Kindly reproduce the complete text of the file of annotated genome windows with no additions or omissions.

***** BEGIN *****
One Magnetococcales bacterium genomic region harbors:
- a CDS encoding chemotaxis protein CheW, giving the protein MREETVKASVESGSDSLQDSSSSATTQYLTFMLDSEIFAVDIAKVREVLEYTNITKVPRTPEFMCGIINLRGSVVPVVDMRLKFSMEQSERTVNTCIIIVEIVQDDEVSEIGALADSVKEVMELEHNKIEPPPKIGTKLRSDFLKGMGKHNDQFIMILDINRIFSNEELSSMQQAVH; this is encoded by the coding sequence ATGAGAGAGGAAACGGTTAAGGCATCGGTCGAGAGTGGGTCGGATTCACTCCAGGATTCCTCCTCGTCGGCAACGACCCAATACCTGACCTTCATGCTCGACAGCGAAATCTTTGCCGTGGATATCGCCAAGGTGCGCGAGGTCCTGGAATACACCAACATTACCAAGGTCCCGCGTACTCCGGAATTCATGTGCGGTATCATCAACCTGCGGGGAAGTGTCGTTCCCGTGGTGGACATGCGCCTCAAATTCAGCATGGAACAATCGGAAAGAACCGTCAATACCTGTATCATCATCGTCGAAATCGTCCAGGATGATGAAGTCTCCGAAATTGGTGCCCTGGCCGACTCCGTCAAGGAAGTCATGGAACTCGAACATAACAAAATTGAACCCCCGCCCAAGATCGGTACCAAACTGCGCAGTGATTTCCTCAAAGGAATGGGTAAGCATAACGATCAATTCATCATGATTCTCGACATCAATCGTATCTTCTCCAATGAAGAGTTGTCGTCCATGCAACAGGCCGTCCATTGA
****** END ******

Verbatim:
One Magnetococcales bacterium genomic region harbors:
- a CDS encoding chemotaxis protein CheW, giving the protein MREETVKASVESGSDSLQDSSSSATTQYLTFMLDSEIFAVDIAKVREVLEYTNITKVPRTPEFMCGIINLRGSVVPVVDMRLKFSMEQSERTVNTCIIIVEIVQDDEVSEIGALADSVKEVMELEHNKIEPPPKIGTKLRSDFLKGMGKHNDQFIMILDINRIFSNEELSSMQQAVH; this is encoded by the coding sequence ATGAGAGAGGAAACGGTTAAGGCATCGGTCGAGAGTGGGTCGGATTCACTCCAGGATTCCTCCTCGTCGGCAACGACCCAATACCTGACCTTCATGCTCGACAGCGAAATCTTTGCCGTGGATATCGCCAAGGTGCGCGAGGTCCTGGAATACACCAACATTACCAAGGTCCCGCGTACTCCGGAATTCATGTGCGGTATCATCAACCTGCGGGGAAGTGTCGTTCCCGTGGTGGACATGCGCCTCAAATTCAGCATGGAACAATCGGAAAGAACCGTCAATACCTGTATCATCATCGTCGAAATCGTCCAGGATGATGAAGTCTCCGAAATTGGTGCCCTGGCCGACTCCGTCAAGGAAGTCATGGAACTCGAACATAACAAAATTGAACCCCCGCCCAAGATCGGTACCAAACTGCGCAGTGATTTCCTCAAAGGAATGGGTAAGCATAACGATCAATTCATCATGATTCTCGACATCAATCGTATCTTCTCCAATGAAGAGTTGTCGTCCATGCAACAGGCCGTCCATTGA